The April 2019 newsletter is here, & we’ve been busy!

Mary Schilling, President
Empowering Voters. Defending Democracy.

While it’s easy to get discouraged these days, there have been some positive signs of responsible engagement in the challenging issues of the day. Our League consistently was well represented at the weekly Women’s Legislative Roundtables during General Assembly. Each week also included opportunities to meet with our Delegates and Senators to advocate on legislation on which the we have League positions.

Don Shilling (left) and Mary Schilling & Bobbi Falquet (right) welcome former ambassadors Nancy Ely- Raphel and Thomas Pickering to Great Decisions on March 4. Career Ambassador Pickering, our speaker, served more than four decades as U.S. ambassador to Russia, India, Israel, El Salvador, Nigeria, Jordan and the United Nations, as well as Under Secretary of State for Political Affairs—the third highest post in the State Department. His partner Ely-Raphael served as ambassador to Slovenia and legal affairs in the State Department.
Don Shilling (left) and Mary Schilling & Bobbi Falquet (right) welcome former ambassadors Nancy Ely- Raphel and Thomas Pickering to Great Decisions on March 4. Career Ambassador Pickering, our speaker, served more than four decades as U.S. ambassador. His partner Ely-Raphael served as ambassador to Slovenia.

The February/March Great Decisions lecture series was a huge success with outstanding speakers addressing eight of the thorniest and most critical issues in current foreign affairs. With approximately 270 in attendance each Tuesday morning, the signature program helps us reach out to the broader Williamsburg community.

William & Mary’s Students Demand Action group planned a full week of programs and events on gun violence prevention, culminating in a March to End Gun Violence at the Colonial Capitol Building on DoG Street on Saturday, March 23. The featured speaker at the rally was Rep. Elaine Luria, representing Virginia’s 2nd Congressional district. Our League Advocacy and Action program committee members have been hard at work examining Election Integrity issues and exploring initiatives in Civics Education in the public schools. As part of the Gun Violence Prevention initiative, Christine Payne has invited Lori Haas, Virginia Director of the Coalition to Stop Gun Violence to speak on Monday, May 13 at 7 pm at Stryker Building. I urge you and interested friends to attend.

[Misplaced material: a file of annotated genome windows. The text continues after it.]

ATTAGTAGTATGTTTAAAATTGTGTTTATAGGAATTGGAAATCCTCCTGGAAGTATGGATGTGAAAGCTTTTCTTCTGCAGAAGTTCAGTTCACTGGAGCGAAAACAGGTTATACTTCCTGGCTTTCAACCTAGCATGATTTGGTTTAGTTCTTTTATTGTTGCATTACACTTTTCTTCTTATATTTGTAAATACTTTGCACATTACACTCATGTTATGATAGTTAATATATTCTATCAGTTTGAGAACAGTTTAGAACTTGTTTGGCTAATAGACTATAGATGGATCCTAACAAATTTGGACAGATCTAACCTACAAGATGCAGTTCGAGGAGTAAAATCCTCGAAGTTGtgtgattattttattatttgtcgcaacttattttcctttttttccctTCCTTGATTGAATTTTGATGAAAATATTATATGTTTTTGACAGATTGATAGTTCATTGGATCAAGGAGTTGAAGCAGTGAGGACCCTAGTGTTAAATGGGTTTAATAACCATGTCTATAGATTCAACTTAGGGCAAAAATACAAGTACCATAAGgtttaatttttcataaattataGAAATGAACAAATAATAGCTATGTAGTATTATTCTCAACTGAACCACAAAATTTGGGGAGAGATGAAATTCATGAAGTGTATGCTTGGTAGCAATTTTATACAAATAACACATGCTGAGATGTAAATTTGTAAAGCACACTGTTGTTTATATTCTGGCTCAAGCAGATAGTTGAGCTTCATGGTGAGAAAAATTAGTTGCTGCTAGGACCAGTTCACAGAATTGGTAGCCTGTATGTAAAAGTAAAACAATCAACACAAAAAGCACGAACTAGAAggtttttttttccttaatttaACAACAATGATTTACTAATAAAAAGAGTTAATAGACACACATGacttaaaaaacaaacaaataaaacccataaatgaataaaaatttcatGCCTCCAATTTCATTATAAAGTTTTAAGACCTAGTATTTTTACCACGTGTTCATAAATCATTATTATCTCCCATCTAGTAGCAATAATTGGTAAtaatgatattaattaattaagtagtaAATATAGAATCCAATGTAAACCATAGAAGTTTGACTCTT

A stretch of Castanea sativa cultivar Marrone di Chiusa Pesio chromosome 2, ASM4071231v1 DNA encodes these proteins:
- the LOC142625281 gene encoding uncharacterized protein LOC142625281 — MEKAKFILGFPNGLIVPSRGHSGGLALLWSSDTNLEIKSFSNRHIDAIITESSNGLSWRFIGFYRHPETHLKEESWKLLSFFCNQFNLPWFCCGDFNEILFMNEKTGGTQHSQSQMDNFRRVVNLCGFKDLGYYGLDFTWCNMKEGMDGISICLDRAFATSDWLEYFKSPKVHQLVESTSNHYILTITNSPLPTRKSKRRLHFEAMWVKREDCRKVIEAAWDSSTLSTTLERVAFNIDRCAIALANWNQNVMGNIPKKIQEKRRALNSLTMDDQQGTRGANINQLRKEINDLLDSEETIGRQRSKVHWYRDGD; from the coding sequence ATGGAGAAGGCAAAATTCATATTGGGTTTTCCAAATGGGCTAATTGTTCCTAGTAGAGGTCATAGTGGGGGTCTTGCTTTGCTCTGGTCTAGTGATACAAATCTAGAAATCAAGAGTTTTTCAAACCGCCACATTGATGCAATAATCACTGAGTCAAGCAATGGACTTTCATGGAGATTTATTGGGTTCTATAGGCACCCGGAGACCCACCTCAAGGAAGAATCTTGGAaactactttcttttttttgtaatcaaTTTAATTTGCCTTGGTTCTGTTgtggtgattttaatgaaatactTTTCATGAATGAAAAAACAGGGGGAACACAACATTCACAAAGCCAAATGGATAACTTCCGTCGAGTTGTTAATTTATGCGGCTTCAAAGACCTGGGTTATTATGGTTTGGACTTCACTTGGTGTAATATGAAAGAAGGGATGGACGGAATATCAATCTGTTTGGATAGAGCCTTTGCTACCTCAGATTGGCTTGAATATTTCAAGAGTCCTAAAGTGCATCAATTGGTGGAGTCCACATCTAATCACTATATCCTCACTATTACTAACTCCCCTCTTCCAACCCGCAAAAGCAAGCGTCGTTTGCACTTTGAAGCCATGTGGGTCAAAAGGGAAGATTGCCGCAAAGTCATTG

While these programs and events may seem modest, this is what democracy looks like.

We are excited about the upcoming LWVVA Biennial Convention in Norfolk, May 17- 19. Our thanks to Anne Smith, vice president for programs on the State Board and a member of our own Board, for her masterful job in developing a substantive convention program. The speakers’ and session topics are timely: Diversity, Equity, and Inclusion; Election Security and Integrity; Redistricting; Defending Democracy; Women’s Issues-Sexual Harassment. While these programs and events may seem modest, this is what democracy looks like. Remember, “we are the ones we’ve been waiting for.” You can make a difference.

read the full newsletter

Welcome New Members!

We had a wonderful new members’ reception and enjoyed getting to know each other better. We hope each member can find an aspect of the League that helps them become more involved in local policy issues!

New 2019 Members

W&M President Rowe praises civic engagement

William and Mary president Katherine Rowe was the featured speaker of our fall membership meeting. Read the Virginia Gazette Coverage here!

by Amelia Heymann
aheymann@vagazette.com

 

Katherine Rowe, president of the College of William and Mary, said the school was celebrating 100 years of women at the college. Rowe said while changes were happening at the college, Virginia, its home, rejected the ratification of the suffrage amendment in 1920. The Commonwealth did not symbolically ratify suffrage until 1952.

“In alignment with these centennials, we find the opportunity to reflect on that generation who brought the franchise for women, particularly the women of that generation,” Rowe said. “I want to say that in our current generation of students now, I see a generation that is prime to make a similarly great impact on the world.”

Rowe discussed student civic engagement and was named the first honorary member of the Williamsburg Area League of Women Voters at its fall membership meeting Wednesday night.

One of the reasons Rowe said she felt the current generation of undergraduate students were poised to make an impact on the world was because they were more engaged with their communities than past generations.

“The world is here all the time and (students) are in it,” Rowe said. “There is no more bubble of college anymore…for better or for worse.”

She added while students are more aware of the immense challenges they have inherited, they are also are still optimistic about searching for solutions. Rowe said she is especially inspired by undergraduates’ sense of responsibility to build better communities.

“This generation of undergraduates are going to be the critical partners in sustaining our democracy,” Rowe said. “So we need to be listening and learning from them as they too need to be listening and learning from us.”

A member of the audience asked Rowe how the League of Women Voters could attract a younger and more diverse membership population. Rowe said she suggested simply asking younger voters what they thought.

“As a teacher, I would partner with students in the class because they knew things about what their learning process was like that I didn’t know, and if I engaged them as partners I would always come to better solutions,” Rowe said. “So my answer to you is ask, and you will get fantastically exciting ideas.”

Another member of the audience asked Rowe about the college’s Neighborhood Relations Committee. She said most people in the surrounding neighborhoods used the committee to complain about issues with college students. The woman asked Rowe if the committee could be used to create more positive interactions between the community and students, rather than just being used as a sounding board for complaints.